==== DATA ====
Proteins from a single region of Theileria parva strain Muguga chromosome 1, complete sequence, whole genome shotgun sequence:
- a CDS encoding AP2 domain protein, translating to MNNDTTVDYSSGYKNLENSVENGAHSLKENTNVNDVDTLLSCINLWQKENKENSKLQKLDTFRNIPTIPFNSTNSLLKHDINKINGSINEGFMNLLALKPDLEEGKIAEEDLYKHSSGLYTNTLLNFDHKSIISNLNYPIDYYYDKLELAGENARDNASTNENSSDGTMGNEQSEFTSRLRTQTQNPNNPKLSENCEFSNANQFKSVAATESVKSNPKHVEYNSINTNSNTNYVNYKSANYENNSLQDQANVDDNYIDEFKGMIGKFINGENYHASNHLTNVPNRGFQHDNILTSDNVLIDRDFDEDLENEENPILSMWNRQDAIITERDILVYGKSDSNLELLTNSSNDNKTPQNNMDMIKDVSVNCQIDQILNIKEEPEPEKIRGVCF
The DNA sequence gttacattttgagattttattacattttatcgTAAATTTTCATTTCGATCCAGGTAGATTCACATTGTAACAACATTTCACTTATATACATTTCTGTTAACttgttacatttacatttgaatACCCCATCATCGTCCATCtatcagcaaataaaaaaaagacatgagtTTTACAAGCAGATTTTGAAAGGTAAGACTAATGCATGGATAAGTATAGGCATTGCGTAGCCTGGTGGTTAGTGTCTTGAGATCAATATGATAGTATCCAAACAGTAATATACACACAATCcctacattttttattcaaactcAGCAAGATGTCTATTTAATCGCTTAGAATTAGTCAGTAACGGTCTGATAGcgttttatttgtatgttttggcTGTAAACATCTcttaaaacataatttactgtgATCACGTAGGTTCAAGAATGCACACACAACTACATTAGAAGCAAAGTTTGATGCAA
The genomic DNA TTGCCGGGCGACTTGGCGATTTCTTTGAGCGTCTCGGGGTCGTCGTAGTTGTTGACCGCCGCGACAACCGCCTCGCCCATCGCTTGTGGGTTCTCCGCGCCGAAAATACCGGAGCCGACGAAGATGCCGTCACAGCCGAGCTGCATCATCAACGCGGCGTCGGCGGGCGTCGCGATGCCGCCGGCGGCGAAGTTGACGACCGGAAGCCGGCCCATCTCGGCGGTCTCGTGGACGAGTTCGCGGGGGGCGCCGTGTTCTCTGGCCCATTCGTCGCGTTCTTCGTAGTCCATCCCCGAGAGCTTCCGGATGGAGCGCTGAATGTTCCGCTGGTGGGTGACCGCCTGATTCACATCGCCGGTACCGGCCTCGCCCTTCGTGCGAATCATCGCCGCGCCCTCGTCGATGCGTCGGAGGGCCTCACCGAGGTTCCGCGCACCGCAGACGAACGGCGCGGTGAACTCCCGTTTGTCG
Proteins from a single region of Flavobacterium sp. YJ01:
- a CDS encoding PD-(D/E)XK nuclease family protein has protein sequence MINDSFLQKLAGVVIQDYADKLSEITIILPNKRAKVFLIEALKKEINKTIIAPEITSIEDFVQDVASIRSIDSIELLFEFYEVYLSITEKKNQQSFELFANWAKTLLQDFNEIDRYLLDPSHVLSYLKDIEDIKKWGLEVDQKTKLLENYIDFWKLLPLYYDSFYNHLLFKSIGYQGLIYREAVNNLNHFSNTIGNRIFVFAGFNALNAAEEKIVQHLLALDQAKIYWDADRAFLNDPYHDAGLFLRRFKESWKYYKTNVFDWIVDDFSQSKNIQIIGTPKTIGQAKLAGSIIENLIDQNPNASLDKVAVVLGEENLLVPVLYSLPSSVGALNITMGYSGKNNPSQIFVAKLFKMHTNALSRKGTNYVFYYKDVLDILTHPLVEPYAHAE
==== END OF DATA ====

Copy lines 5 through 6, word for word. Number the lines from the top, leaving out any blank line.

Proteins from a single region of Flavobacterium sp. YJ01:
- a CDS encoding PD-(D/E)XK nuclease family protein has protein sequence MINDSFLQKLAGVVIQDYADKLSEITIILPNKRAKVFLIEALKKEINKTIIAPEITSIEDFVQDVASIRSIDSIELLFEFYEVYLSITEKKNQQSFELFANWAKTLLQDFNEIDRYLLDPSHVLSYLKDIEDIKKWGLEVDQKTKLLENYIDFWKLLPLYYDSFYNHLLFKSIGYQGLIYREAVNNLNHFSNTIGNRIFVFAGFNALNAAEEKIVQHLLALDQAKIYWDADRAFLNDPYHDAGLFLRRFKESWKYYKTNVFDWIVDDFSQSKNIQIIGTPKTIGQAKLAGSIIENLIDQNPNASLDKVAVVLGEENLLVPVLYSLPSSVGALNITMGYSGKNNPSQIFVAKLFKMHTNALSRKGTNYVFYYKDVLDILTHPLVEPYAHAE